National Aboriginal Day

National Aboriginal Day

June 21st is National Aboriginal Day.

It is very important to recognize the harm and effects the European settlers had on aboriginal cultures and people. Aboriginals in Canada have the highest rate of suicide and addictions than any other group. There are thousands of missing aboriginal women. Food prices and food accessibility problems on reserves are creating extremely high poverty rates. Schools on reserves are built in dangerous conditions and underfunded. Many of the children on reserves cannot finish their education because of accessibility, quality and location of the buildings, and lack of teachers. This is happening in Canada and this is not okay. Many Euro-Canadians treat the aboriginal population as if they are “others” or “not our problem” and many of their issues and struggles are ignored because of it.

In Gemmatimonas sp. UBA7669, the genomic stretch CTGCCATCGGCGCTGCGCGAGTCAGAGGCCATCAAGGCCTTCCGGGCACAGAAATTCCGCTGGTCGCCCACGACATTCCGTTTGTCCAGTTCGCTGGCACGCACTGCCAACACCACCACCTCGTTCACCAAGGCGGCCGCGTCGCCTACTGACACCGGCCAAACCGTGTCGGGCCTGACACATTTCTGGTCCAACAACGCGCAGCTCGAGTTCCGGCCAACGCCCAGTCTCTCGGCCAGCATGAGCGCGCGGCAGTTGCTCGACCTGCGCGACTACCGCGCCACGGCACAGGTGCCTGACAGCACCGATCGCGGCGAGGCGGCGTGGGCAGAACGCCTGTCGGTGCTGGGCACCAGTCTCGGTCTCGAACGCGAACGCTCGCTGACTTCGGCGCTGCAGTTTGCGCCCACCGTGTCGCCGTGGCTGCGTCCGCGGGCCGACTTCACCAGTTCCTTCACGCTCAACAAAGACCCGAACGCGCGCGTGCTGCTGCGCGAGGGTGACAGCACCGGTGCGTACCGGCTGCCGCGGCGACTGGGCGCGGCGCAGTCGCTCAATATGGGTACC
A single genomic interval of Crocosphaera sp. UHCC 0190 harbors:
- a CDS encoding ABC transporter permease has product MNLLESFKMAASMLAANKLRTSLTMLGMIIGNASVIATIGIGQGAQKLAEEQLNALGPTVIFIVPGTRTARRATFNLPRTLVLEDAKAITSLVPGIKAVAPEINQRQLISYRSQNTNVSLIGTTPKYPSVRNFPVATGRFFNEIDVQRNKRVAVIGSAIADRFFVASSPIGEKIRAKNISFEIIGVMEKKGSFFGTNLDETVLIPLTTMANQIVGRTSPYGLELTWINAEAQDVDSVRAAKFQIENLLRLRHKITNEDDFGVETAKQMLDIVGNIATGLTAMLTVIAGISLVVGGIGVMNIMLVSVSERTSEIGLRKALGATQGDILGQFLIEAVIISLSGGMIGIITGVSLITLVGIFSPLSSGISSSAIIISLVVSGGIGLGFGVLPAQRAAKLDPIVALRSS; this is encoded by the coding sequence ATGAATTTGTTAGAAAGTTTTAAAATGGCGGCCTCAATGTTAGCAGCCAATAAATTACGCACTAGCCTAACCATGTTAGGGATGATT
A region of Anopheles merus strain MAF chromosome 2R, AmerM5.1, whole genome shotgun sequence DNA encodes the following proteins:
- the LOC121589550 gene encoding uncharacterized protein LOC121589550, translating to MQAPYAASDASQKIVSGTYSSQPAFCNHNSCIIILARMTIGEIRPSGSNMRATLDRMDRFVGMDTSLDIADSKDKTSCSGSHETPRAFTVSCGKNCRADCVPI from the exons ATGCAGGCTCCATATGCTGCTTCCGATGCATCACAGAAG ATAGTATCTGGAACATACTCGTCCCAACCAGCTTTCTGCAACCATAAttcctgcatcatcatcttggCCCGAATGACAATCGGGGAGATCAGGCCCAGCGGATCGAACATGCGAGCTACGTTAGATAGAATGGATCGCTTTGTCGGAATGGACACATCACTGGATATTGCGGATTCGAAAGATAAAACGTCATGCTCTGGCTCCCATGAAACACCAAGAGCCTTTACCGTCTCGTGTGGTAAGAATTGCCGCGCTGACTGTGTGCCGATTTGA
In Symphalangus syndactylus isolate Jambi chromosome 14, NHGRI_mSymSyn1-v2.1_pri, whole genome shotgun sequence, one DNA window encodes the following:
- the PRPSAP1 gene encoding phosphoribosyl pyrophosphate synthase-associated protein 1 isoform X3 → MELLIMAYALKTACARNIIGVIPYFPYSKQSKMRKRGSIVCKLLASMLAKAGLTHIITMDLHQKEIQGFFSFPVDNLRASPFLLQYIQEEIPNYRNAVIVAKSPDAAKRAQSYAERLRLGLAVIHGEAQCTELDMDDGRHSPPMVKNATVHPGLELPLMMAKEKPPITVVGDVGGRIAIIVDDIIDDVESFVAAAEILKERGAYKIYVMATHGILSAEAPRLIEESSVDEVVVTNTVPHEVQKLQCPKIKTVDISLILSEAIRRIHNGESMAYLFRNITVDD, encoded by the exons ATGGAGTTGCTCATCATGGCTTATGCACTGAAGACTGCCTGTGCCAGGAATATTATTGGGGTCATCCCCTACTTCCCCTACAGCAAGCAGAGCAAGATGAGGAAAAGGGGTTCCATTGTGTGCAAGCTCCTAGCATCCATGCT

What we would like to stress is that even though European settlers and the Canadian government have tried to destroy these cultures from every angle, these cultures are still present and the aboriginal population is expanding faster than other populations in Canada. We want individuals who are aboriginal to celebrate the fact that their culture is still here despite these efforts; we want individuals who aren’t aboriginal to educate themselves on aboriginal culture and become an ally to help them continue to keep their culture and people alive. We want everyone to work towards voicing concerns and working together to create equal accessibility to things that many of us take for granted like food, education, and medical services.

If anyone would like to share anything for National Aboriginal Day, please submit to us!